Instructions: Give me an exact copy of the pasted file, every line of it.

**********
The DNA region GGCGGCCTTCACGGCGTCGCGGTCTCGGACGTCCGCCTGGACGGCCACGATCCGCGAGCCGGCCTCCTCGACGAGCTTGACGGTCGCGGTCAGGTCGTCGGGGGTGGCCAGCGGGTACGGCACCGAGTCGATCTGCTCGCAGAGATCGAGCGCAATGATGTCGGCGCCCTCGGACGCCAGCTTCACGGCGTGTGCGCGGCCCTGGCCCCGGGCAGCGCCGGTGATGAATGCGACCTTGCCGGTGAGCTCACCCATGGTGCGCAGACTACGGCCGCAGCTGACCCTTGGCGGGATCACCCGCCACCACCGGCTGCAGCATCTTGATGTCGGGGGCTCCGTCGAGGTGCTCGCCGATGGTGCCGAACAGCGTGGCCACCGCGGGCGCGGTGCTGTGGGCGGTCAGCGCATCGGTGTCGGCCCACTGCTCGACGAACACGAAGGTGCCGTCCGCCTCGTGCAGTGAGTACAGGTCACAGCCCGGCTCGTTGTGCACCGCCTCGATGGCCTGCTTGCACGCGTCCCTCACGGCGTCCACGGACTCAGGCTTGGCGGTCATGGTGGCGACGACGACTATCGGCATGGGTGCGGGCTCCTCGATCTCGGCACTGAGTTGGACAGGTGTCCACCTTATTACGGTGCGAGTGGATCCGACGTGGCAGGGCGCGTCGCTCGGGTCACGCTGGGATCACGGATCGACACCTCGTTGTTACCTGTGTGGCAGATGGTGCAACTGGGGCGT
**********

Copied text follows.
The DNA region GGCGGCCTTCACGGCGTCGCGGTCTCGGACGTCCGCCTGGACGGCCACGATCCGCGAGCCGGCCTCCTCGACGAGCTTGACGGTCGCGGTCAGGTCGTCGGGGGTGGCCAGCGGGTACGGCACCGAGTCGATCTGCTCGCAGAGATCGAGCGCAATGATGTCGGCGCCCTCGGACGCCAGCTTCACGGCGTGTGCGCGGCCCTGGCCCCGGGCAGCGCCGGTGATGAATGCGACCTTGCCGGTGAGCTCACCCATGGTGCGCAGACTACGGCCGCAGCTGACCCTTGGCGGGATCACCCGCCACCACCGGCTGCAGCATCTTGATGTCGGGGGCTCCGTCGAGGTGCTCGCCGATGGTGCCGAACAGCGTGGCCACCGCGGGCGCGGTGCTGTGGGCGGTCAGCGCATCGGTGTCGGCCCACTGCTCGACGAACACGAAGGTGCCGTCCGCCTCGTGCAGTGAGTACAGGTCACAGCCCGGCTCGTTGTGCACCGCCTCGATGGCCTGCTTGCACGCGTCCCTCACGGCGTCCACGGACTCAGGCTTGGCGGTCATGGTGGCGACGACGACTATCGGCATGGGTGCGGGCTCCTCGATCTCGGCACTGAGTTGGACAGGTGTCCACCTTATTACGGTGCGAGTGGATCCGACGTGGCAGGGCGCGTCGCTCGGGTCACGCTGGGATCACGGATCGACACCTCGTTGTTACCTGTGTGGCAGATGGTGCAACTGGGGCGT